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Peter E. Clayson
University of South Florida
Developmental psychologyPsychologyCognitionCognitive psychologySocial psychology
35Publications
20H-index
1,193Citations
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Publications 35
Newest
#1Peter E. Clayson (USF: University of South Florida)H-Index: 20
#2Kaylie A. Carbine (BYU: Brigham Young University)H-Index: 7
Last. Michael J. Larson (BYU: Brigham Young University)H-Index: 36
view all 3 authors...
Abstract Performance-monitoring event-related brain potentials (ERPs), such as the error-related negativity (ERN) and reward positivity (RewP), are advocated as biomarkers of depression symptoms and risk. However, a recent meta-analysis indicated effect size heterogeneity in the ERN and RewP literatures. Hence, advocating these ERPs as biomarkers of depression might be premature or possibly misguided due to the selective reporting of significant analyses on the part of researchers (e.g., p-hacki...
3 CitationsSource
#1Peter E. ClaysonH-Index: 20
#2Jonathan K. WynnH-Index: 31
Last. William P. HoranH-Index: 53
view all 6 authors...
: Disturbances in motivation are prominent in the clinical presentation of people with schizophrenia and might reflect a disturbance in reward processing. Recent advances in affective neuroscience have subdivided reward processing into distinct components, but there are two limitations of the prior work in schizophrenia. First, studies typically focus on only one component rather than on the unfolding of reward processing across multiple stages. Second, studies have not considered the impact of ...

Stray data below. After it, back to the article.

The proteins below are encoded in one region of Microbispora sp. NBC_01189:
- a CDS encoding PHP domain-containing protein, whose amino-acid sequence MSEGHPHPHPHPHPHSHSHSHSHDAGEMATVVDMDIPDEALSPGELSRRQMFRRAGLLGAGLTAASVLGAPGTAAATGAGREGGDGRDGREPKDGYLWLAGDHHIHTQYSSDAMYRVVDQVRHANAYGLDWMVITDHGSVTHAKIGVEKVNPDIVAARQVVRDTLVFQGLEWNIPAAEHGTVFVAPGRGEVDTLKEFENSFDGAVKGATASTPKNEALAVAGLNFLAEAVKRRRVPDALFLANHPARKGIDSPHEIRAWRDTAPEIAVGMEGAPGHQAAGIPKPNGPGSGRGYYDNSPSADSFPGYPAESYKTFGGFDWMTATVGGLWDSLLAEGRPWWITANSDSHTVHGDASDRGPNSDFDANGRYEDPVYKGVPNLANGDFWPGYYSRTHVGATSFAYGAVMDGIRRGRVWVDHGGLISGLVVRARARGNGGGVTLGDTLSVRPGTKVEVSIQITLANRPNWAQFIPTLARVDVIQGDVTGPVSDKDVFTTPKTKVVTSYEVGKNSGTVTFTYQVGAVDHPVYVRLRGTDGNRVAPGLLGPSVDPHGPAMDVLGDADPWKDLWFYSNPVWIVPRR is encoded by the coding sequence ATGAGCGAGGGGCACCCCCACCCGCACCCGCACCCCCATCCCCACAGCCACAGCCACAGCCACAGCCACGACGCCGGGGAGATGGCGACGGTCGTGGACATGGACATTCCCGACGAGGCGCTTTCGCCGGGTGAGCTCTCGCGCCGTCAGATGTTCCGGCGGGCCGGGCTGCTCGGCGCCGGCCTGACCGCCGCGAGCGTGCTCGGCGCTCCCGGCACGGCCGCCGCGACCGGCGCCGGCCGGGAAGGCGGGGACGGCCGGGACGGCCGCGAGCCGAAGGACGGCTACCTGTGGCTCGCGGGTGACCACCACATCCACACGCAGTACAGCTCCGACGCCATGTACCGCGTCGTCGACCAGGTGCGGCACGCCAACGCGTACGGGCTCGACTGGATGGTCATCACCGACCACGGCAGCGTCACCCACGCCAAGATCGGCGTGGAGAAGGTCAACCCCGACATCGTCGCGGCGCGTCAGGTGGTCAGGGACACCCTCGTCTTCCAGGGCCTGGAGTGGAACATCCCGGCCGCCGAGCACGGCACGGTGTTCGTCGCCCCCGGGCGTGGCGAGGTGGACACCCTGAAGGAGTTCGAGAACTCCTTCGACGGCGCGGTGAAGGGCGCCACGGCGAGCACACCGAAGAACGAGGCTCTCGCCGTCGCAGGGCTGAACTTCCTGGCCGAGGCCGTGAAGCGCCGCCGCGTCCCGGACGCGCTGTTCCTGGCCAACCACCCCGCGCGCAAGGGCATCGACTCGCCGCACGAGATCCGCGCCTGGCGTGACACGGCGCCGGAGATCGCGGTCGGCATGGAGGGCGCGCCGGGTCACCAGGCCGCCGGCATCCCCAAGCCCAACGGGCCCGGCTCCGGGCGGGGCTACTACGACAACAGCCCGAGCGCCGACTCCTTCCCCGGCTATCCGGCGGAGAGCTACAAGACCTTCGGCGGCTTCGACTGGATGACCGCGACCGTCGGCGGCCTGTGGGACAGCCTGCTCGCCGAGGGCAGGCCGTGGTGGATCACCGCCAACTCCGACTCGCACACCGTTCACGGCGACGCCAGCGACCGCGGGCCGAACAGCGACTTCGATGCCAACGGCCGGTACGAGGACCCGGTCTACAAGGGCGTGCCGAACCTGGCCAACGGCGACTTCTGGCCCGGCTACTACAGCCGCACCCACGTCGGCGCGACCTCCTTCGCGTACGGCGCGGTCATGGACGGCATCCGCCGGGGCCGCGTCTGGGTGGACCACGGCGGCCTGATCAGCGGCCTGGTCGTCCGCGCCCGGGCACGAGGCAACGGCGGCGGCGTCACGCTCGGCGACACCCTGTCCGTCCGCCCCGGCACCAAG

1 CitationsSource
#1Peter E. Clayson (UCLA: University of California, Los Angeles)H-Index: 20
#2Kaylie A. Carbine (BYU: Brigham Young University)H-Index: 7
Last. Michael J. Larson (BYU: Brigham Young University)H-Index: 36
view all 4 authors...
: Methodological reporting guidelines for studies of ERPs were updated in Psychophysiology in 2014. These guidelines facilitate the communication of key methodological parameters (e.g., preprocessing steps). Failing to report key parameters represents a barrier to replication efforts, and difficulty with replicability increases in the presence of small sample sizes and low statistical power. We assessed whether guidelines are followed and estimated the average sample size and power in recent res...
6 CitationsSource
#1Peter E. Clayson (UCLA: University of California, Los Angeles)H-Index: 20
#2Michael J. Larson (BYU: Brigham Young University)H-Index: 36
Abstract The impact of affective context on performance-monitoring aspects of cognitive control is not clear, and findings in the literature are contradictory. The contradictory findings might be due to failing to consider the impact of recent and concurrent affective contexts, participant ratings of emotional images, and the distinct impact of emotional arousal and valence. The present study utilized multilevel modeling (MLM) on person-specific ratings of arousal and valence to determine how re...
Source
#1Peter E. Clayson (UCLA: University of California, Los Angeles)H-Index: 20
#2Robert S. Kern (UCLA: University of California, Los Angeles)H-Index: 43
Last. Michael F. Green (UCLA: University of California, Los Angeles)H-Index: 91